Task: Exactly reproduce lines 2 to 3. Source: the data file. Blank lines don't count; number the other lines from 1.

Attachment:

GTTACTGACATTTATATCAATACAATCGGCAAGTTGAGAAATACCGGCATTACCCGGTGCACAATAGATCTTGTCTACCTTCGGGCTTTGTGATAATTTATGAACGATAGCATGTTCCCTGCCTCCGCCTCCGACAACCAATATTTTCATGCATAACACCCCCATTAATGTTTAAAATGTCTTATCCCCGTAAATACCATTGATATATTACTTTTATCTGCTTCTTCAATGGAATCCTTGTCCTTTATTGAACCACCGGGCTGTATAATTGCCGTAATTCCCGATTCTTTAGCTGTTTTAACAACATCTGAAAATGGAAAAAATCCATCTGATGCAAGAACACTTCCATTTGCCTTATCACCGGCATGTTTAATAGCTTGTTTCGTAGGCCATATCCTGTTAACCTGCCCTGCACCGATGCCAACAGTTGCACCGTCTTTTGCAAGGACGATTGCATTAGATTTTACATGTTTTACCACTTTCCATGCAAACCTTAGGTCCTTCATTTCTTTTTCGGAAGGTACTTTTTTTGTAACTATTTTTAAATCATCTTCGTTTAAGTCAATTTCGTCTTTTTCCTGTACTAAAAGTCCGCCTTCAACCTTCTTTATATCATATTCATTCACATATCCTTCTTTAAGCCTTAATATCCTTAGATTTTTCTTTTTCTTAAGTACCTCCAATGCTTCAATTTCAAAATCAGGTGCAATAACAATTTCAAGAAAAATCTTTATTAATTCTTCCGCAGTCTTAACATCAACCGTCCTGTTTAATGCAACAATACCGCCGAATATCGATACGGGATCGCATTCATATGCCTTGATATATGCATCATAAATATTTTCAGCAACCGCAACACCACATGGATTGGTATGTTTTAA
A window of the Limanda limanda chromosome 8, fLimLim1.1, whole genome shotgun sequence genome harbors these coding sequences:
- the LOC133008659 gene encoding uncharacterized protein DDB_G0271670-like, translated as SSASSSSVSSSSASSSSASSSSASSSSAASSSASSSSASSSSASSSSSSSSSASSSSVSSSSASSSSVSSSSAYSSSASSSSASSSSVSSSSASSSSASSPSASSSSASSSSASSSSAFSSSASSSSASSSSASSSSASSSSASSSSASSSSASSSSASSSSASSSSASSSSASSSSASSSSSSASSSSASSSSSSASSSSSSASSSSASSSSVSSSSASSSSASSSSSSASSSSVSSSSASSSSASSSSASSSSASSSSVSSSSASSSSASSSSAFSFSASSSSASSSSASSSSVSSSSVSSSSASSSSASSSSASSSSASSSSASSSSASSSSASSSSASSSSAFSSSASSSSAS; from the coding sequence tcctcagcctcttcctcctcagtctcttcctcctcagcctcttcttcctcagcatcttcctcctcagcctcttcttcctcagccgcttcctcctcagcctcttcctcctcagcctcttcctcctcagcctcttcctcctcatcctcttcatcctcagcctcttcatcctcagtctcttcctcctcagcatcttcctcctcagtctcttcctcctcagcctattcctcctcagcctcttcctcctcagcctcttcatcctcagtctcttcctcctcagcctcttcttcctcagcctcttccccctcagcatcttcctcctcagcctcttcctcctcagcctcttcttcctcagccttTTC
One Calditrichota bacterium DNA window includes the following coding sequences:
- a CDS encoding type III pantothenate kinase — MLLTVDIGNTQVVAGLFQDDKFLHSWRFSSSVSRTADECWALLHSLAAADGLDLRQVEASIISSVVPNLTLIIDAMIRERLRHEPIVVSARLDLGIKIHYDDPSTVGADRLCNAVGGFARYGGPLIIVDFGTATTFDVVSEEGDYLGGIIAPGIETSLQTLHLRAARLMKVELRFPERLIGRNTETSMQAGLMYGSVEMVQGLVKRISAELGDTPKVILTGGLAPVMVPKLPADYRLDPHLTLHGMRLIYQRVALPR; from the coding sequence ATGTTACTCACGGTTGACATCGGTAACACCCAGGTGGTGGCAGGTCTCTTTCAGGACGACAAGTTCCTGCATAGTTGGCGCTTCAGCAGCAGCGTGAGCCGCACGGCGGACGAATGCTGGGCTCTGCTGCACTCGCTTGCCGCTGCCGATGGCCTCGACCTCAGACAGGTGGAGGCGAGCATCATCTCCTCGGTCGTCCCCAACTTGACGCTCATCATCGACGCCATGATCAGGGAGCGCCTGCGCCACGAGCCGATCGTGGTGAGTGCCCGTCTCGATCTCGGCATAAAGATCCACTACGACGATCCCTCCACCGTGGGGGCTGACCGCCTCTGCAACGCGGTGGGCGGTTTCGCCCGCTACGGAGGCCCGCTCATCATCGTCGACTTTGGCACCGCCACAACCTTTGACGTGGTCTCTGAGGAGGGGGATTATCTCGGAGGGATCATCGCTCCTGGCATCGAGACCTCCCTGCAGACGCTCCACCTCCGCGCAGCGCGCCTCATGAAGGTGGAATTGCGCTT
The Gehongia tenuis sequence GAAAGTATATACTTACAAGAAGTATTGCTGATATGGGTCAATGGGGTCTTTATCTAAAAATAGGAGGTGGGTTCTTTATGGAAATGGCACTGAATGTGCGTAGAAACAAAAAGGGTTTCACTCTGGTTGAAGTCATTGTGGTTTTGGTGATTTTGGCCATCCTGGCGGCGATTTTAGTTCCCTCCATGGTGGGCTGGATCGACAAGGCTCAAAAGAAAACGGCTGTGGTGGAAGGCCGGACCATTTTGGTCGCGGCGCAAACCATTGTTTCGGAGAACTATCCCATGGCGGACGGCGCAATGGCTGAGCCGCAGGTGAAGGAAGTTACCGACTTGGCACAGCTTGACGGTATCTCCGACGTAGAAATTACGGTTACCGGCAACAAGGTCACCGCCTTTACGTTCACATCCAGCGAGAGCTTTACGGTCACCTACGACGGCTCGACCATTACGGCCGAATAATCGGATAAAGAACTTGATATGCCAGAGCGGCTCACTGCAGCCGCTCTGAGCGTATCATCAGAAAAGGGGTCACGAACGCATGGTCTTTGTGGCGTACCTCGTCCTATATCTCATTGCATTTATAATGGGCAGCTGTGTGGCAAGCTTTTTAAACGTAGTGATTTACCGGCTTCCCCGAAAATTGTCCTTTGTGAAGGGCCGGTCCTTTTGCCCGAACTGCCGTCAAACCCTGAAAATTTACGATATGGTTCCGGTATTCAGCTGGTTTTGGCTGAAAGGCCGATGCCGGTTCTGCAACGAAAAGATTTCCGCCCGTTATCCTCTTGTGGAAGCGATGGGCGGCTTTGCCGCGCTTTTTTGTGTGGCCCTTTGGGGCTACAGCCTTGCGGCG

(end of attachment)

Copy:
A window of the Limanda limanda chromosome 8, fLimLim1.1, whole genome shotgun sequence genome harbors these coding sequences:
- the LOC133008659 gene encoding uncharacterized protein DDB_G0271670-like, translated as SSASSSSVSSSSASSSSASSSSASSSSAASSSASSSSASSSSASSSSSSSSSASSSSVSSSSASSSSVSSSSAYSSSASSSSASSSSVSSSSASSSSASSPSASSSSASSSSASSSSAFSSSASSSSASSSSASSSSASSSSASSSSASSSSASSSSASSSSASSSSASSSSASSSSASSSSSSASSSSASSSSSSASSSSSSASSSSASSSSVSSSSASSSSASSSSSSASSSSVSSSSASSSSASSSSASSSSASSSSVSSSSASSSSASSSSAFSFSASSSSASSSSASSSSVSSSSVSSSSASSSSASSSSASSSSASSSSASSSSASSSSASSSSASSSSAFSSSASSSSAS; from the coding sequence tcctcagcctcttcctcctcagtctcttcctcctcagcctcttcttcctcagcatcttcctcctcagcctcttcttcctcagccgcttcctcctcagcctcttcctcctcagcctcttcctcctcagcctcttcctcctcatcctcttcatcctcagcctcttcatcctcagtctcttcctcctcagcatcttcctcctcagtctcttcctcctcagcctattcctcctcagcctcttcctcctcagcctcttcatcctcagtctcttcctcctcagcctcttcttcctcagcctcttccccctcagcatcttcctcctcagcctcttcctcctcagcctcttcttcctcagccttTTC